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Collection of letters by Alan Turing found in filing cabinet (theguardian.com)
152 points by synthmeat on Aug 27, 2017 | hide | past | web | favorite | 26 comments



This makes me wonder what remnants we'll have left of the greats of this generation amidst tech juggernauts bound to fall and every URL expiring after only a few months. People forget passwords, the owners of accounts die, hard drives fail, but ephemera like letters are tangible things that can last longer if stored properly. I think in the future they'll just say "x was known to have an account on defunct service Instagram and his profile picture on his private Facebook account has him wearing sunglasses".


It's rather sad that the only thing a trained journalist can find in 150 letters written by a hero of the first order is “I would not like the journey, and I detest America.” - a remark made once by him.

I'd like these letters to be analysed by people who could make some real sense of them and put them into a decent context. Finding a throwaway remark that many have made on the spur of the moment and headlining it is a bit crass.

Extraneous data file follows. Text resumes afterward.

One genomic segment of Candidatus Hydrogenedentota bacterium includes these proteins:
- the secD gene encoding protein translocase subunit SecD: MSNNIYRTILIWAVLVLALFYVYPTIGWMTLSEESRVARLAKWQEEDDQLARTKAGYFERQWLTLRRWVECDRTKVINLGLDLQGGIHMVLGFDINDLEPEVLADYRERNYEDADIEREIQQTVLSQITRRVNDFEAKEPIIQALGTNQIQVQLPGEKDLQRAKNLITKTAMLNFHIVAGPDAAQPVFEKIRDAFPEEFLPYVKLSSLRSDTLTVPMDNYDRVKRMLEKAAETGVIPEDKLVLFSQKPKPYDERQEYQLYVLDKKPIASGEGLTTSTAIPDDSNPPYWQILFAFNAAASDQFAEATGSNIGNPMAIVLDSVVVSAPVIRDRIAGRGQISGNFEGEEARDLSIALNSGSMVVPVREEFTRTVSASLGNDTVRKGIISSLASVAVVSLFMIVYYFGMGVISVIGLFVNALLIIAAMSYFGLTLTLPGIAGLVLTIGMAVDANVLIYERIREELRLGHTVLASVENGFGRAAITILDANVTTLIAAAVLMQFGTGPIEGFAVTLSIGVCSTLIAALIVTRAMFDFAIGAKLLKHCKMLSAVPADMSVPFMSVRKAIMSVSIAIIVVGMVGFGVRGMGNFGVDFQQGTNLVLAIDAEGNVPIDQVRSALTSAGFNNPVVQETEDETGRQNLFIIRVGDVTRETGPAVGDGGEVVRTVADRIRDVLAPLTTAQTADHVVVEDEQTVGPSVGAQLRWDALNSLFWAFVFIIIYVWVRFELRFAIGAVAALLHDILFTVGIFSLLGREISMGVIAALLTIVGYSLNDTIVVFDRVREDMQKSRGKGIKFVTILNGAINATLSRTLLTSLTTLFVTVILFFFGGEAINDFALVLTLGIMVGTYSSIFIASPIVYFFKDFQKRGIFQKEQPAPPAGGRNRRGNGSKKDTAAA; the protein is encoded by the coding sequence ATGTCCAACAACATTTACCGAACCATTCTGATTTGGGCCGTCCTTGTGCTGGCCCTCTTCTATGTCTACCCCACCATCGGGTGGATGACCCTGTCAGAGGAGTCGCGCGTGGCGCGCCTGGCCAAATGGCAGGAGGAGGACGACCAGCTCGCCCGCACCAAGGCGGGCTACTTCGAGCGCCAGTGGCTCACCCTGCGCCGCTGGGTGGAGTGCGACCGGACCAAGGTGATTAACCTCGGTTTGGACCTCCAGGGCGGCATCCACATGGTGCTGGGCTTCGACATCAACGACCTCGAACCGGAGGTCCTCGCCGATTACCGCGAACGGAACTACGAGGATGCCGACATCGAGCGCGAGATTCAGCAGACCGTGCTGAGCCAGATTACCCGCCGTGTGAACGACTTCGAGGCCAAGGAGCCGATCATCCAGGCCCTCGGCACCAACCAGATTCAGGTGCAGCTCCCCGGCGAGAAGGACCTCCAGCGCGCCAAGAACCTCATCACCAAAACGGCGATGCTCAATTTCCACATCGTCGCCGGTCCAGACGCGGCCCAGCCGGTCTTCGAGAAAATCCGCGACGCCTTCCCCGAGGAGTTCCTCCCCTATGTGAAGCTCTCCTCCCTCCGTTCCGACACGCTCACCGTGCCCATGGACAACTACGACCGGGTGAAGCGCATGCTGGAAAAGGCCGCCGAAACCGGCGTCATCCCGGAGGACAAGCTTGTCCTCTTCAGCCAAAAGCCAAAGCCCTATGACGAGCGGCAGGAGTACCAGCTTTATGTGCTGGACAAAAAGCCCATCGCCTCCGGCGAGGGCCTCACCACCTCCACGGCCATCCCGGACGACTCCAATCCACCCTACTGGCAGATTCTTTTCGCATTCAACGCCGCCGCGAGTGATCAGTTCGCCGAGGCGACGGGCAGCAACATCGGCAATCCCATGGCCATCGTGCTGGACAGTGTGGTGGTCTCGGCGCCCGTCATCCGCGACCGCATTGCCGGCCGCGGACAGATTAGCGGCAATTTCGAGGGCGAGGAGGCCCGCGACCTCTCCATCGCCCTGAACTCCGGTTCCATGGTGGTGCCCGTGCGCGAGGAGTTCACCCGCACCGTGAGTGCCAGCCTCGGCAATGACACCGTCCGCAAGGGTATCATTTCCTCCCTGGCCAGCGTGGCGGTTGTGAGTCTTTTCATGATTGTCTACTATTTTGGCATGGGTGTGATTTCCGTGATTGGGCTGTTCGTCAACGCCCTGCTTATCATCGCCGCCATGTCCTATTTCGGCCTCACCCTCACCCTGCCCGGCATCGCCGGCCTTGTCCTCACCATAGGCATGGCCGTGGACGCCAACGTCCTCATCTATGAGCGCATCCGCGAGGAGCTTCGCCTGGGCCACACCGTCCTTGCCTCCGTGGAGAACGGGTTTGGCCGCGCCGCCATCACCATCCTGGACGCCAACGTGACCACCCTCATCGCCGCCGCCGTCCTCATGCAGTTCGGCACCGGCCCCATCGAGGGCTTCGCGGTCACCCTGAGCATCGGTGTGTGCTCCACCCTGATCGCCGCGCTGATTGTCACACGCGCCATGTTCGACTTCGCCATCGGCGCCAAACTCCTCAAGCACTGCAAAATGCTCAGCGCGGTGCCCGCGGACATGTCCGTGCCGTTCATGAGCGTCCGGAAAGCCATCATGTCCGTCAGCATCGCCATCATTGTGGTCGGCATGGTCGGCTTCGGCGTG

You can analyze them if you want: https://archiveshub.jisc.ac.uk/search/archives/4f6c3f0c-9a70...

This article is written for a general audience, and there's probably not much else of general interest in them if they're mostly about academics.


All I could find on these archives were summaries of the letters, is there anywhere where we can view the actual documents that are archived (either scanned or OCR)? I admit, I had a hard time navigating that page, so I may have missed something obvious.

Edit: My bad, after reading the Conditions Governing Use I found this: "Photocopies and photographic copies of material in the archive can be supplied for private study purposes only, depending on the condition of the documents." So it looks like these written summaries are all we can get?


this is goddam wonderful, so much better than reading the usual praises around Turing; you get to see who he was talking to and the subject. Makes his passing even more sad.


Terrific - thank you!


"An exchange of letters relating to a teenage prodigy's contribution to linear algebra" [0] would have been a more interesting choice, especially if the article would include some research on Lionel March [1] and his "rebmun algebra".